Multi.Colored

for tattooed people, and those who want to be

It’s the little things… Tattoo health issues 3

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A tattoo is not just a work of art.   It’s an open wound.   Your skin has been punctured thousands of times, and foreign matter has been pushed into it and left there to stay.   Is it any wonder that most of our bodies raise objections to this?

One look at any tattoo artist’s portfolio that includes photos of brand new tattoos will show you that the entire area around aa bright red new tattoo
tattoo is bright red.   This is inflammation, and shouldn’t be disregarded.   First and foremost, do not let your artist put plastic wrap on your tattoo.   It will only seal in contaminants and keep the newly punctured skin from protecting itself in the only way it knows how, by forming a scab.   Make sure the artist covers the new ink with a gauze bandage.   Although most artists say you can take the bandage off when you get home, my own personal recommendation is that you leave it on overnight.   That will keep your new ink from being rubbed by whatever you sleep in, or your sheets.
It’s very likely that the skin around and under your tattoo will be swollen after the work is done.   This is a normal reaction to trauma, and it should go away after at most a day or so.   If the swelling increases, or won’t go away, it’s time to see a doctor. You may be having a serious reaction to the ink, the artist’s latex gloves, the ointment or cream that you’ve been using on the skin, or something else.   It may be that you’re finding out the hard way about an allergy you knew nothing about up till then.   (I found out about the fact that my body doesn’t like red ink like that.)

the artist at work
Since the tattoo process punctures the skin, it’s almost inevitable that you will bleed while the work is being done.   Any reputable artist knows how to deal with that and will wipe your skin with something that will clear away the blood.   The liquid used varies from artist to artist.   Some use plain distilled water, some use an antiseptic of some kind.   It would be a good idea to ask the artist what he or she uses so you will know if you react to it.   Your skin will probably continue to bleed a little bit after the tattoo is finished.   If it’s still bleeding more than 24 hours later, call the artist and see what he or she recommends.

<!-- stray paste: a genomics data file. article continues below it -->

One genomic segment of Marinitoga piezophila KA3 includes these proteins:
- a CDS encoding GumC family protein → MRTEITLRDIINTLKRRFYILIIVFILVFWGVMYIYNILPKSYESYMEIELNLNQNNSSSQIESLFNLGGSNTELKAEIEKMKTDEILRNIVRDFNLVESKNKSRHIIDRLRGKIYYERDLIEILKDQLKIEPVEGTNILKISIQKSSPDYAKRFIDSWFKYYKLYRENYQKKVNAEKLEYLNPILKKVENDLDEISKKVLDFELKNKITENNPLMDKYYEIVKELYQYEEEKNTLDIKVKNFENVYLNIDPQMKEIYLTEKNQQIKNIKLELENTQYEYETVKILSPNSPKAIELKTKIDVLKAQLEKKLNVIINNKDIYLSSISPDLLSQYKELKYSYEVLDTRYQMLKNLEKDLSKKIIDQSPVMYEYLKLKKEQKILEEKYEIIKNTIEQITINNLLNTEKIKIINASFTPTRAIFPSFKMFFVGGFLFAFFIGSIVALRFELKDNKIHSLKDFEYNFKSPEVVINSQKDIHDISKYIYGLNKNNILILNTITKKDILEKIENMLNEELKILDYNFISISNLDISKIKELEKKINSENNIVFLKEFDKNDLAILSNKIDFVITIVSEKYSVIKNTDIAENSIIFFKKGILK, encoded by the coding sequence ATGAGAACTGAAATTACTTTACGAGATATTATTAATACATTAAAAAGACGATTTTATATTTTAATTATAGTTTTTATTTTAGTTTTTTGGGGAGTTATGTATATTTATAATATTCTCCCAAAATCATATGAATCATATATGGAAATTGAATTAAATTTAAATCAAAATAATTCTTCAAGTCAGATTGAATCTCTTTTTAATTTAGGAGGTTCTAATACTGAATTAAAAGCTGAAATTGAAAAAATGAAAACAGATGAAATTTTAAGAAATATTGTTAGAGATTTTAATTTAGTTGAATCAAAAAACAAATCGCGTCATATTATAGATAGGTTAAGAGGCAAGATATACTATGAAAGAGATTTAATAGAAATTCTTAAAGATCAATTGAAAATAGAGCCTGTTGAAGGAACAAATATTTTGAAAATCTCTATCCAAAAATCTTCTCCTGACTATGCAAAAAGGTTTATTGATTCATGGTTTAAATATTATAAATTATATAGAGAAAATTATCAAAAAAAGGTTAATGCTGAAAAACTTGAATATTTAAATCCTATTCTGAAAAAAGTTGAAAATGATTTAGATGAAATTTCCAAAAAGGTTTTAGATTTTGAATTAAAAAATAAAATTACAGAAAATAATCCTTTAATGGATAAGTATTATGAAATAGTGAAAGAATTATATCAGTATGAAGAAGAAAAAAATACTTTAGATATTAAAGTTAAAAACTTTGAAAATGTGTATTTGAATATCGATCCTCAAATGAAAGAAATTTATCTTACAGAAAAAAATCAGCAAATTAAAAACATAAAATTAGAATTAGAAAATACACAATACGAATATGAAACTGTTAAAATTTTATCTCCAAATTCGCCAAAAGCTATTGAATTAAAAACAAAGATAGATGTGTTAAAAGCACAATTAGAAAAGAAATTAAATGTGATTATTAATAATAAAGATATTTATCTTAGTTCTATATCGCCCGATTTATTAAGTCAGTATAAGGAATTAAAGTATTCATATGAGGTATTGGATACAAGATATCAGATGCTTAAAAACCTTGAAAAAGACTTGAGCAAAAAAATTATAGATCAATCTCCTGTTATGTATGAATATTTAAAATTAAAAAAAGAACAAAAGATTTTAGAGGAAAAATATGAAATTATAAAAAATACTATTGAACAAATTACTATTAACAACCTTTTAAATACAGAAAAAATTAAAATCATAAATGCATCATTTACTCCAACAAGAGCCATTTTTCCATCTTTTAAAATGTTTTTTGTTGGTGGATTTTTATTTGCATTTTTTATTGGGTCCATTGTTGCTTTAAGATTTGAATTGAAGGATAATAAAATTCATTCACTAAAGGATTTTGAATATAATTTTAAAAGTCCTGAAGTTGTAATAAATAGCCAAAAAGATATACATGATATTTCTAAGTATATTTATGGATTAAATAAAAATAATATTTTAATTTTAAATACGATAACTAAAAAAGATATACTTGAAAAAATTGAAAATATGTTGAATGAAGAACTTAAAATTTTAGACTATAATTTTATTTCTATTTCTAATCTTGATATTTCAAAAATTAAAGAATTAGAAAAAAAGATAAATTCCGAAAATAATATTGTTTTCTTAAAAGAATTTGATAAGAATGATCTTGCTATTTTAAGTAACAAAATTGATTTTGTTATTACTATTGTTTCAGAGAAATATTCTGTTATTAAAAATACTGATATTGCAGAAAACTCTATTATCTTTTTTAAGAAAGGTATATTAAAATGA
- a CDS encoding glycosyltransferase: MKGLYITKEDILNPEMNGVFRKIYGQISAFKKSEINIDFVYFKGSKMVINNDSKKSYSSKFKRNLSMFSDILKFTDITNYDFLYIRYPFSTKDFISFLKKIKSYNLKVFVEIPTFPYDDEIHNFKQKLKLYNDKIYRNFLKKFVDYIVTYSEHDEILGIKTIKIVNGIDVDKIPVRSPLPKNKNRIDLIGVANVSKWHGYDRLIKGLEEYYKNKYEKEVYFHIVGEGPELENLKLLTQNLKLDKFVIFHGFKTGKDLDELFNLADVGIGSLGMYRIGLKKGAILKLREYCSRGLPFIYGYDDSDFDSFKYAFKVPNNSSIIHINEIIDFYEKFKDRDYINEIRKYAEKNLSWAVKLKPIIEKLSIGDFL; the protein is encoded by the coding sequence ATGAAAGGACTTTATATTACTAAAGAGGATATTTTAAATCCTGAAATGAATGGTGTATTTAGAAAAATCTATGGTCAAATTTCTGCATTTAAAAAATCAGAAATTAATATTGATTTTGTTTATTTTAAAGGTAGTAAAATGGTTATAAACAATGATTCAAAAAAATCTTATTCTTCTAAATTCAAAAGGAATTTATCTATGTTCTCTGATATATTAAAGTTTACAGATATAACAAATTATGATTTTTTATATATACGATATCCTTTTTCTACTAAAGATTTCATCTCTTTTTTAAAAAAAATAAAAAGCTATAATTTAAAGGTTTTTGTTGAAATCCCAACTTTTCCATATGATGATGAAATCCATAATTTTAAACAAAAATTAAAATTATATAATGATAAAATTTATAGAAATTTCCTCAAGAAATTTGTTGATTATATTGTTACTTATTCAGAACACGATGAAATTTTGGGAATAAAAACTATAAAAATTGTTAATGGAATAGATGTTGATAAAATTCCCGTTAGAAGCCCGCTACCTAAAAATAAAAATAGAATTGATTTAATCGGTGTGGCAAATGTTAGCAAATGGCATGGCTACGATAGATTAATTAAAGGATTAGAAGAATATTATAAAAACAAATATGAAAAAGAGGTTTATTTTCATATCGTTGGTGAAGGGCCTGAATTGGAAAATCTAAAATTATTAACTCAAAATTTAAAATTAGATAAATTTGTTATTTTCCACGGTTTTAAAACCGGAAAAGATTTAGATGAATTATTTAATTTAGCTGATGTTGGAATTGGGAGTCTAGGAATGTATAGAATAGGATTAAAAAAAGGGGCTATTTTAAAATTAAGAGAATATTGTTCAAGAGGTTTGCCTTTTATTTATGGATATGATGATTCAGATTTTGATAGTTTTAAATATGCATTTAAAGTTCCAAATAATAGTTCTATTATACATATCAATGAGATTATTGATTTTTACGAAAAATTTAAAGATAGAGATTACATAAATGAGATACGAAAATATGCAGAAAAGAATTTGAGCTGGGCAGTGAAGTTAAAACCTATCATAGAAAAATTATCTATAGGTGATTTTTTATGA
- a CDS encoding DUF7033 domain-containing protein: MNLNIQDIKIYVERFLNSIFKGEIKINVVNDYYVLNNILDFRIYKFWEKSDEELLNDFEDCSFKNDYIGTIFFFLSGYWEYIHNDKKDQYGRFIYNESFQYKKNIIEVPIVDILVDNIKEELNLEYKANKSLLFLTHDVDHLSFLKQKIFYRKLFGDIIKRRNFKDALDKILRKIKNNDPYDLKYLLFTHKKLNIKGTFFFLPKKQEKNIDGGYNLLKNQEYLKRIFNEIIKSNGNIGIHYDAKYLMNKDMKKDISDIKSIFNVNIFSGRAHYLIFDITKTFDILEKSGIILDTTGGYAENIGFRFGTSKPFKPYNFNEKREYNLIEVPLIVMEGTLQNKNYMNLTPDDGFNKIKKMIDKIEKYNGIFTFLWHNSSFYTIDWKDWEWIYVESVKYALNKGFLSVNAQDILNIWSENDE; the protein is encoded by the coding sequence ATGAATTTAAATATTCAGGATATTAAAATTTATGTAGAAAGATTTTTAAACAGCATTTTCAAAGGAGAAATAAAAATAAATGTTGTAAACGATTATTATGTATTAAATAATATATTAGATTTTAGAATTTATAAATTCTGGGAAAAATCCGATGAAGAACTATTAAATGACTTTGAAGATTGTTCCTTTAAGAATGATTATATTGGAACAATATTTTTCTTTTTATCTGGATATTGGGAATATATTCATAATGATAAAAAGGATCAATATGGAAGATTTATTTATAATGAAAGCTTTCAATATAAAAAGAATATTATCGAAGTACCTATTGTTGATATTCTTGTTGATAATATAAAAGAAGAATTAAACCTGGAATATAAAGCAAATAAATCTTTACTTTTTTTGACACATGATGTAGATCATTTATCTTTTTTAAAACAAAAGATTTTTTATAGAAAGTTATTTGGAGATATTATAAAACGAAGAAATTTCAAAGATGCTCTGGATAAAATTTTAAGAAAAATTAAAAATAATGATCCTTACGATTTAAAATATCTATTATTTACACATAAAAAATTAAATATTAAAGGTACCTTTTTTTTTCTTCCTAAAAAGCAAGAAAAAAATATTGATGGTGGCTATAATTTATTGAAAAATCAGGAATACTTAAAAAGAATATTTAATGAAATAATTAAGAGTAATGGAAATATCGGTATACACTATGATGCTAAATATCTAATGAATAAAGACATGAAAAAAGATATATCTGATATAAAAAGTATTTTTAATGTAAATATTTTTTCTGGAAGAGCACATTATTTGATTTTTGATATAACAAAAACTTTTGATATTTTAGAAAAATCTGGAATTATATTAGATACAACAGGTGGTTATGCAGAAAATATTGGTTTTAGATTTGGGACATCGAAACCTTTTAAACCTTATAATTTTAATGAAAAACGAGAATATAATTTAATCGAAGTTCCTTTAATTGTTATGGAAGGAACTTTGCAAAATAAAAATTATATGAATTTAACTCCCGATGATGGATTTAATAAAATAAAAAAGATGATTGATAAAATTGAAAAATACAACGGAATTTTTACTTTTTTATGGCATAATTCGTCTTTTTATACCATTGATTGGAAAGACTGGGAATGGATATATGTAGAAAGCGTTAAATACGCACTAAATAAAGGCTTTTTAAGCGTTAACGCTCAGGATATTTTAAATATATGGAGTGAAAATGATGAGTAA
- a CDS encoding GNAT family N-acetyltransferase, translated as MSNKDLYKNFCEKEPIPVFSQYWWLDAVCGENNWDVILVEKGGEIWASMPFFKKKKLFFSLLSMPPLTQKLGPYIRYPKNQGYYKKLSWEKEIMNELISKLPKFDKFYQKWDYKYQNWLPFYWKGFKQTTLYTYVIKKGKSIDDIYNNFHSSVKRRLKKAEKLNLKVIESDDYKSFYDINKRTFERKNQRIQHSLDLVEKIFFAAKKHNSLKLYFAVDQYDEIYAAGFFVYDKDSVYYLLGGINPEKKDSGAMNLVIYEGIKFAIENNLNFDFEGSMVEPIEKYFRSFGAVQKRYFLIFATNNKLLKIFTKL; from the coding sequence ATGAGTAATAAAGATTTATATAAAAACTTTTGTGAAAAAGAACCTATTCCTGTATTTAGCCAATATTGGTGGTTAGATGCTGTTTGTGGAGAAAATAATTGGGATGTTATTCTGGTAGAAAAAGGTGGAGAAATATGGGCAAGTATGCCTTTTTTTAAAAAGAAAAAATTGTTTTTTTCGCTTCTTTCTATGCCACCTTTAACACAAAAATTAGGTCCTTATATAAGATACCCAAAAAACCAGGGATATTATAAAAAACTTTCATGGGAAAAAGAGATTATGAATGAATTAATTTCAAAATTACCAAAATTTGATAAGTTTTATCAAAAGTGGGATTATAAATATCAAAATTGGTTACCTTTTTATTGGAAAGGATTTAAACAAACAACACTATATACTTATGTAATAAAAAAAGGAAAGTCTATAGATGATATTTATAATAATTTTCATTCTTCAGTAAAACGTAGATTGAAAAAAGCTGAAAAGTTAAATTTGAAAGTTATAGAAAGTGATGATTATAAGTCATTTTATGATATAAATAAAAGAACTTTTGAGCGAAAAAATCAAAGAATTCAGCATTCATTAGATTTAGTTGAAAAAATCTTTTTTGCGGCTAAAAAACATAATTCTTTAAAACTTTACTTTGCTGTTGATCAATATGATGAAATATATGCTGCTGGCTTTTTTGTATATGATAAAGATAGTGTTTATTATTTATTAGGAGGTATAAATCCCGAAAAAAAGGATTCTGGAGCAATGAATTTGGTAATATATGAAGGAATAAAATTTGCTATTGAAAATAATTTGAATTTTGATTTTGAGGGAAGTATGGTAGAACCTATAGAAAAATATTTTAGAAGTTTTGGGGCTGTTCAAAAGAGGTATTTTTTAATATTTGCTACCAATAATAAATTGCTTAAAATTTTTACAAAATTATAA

The oozing usually continues for several days.   While you don’t want to rebandage the inked area after you’ve taken off the bandage, it’s a good idea to wear old clothing that you won’t worry about if the ink comes off a bit or if the clothing gets oozed on.   When I was getting ready to have my dragon tattoo put on my back, I went to the local thrift shop and bought several shirts for a couple bucks each.   They all buttoned up rather than pulled over my head, and had busy enough patterns that if the shirt got oozed on, it wouldn’t be glaringly apparent.   I wore those shirts while the healing process was going on.   They were nice enough to wear to work, but for a couple bucks apiece I could consider them disposable if need be.

And the new tattoo is going to itch while it’s healing.   Don’t scratch.   🙂     Seriously, you do not want to do anything that might pull off or crack the newly formed scab.   Some people say to just slap the area lightly.   That does work.   You could also use a topical antiseptic/anaesthetic like Bactine Pain Relieving Antiseptic Spray.

Those are the most common and least dangerous health issues that newly tattooed people encounter.   In the next post I’ll take up less common but more serious things to be concerned about.
photo credit: kitsune tsuki
photo credit: rbatina

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Author: infmom

I got my first tattoo when I was 46. I hope the people who read this blog don't have to wait that long. I love talking about body art.

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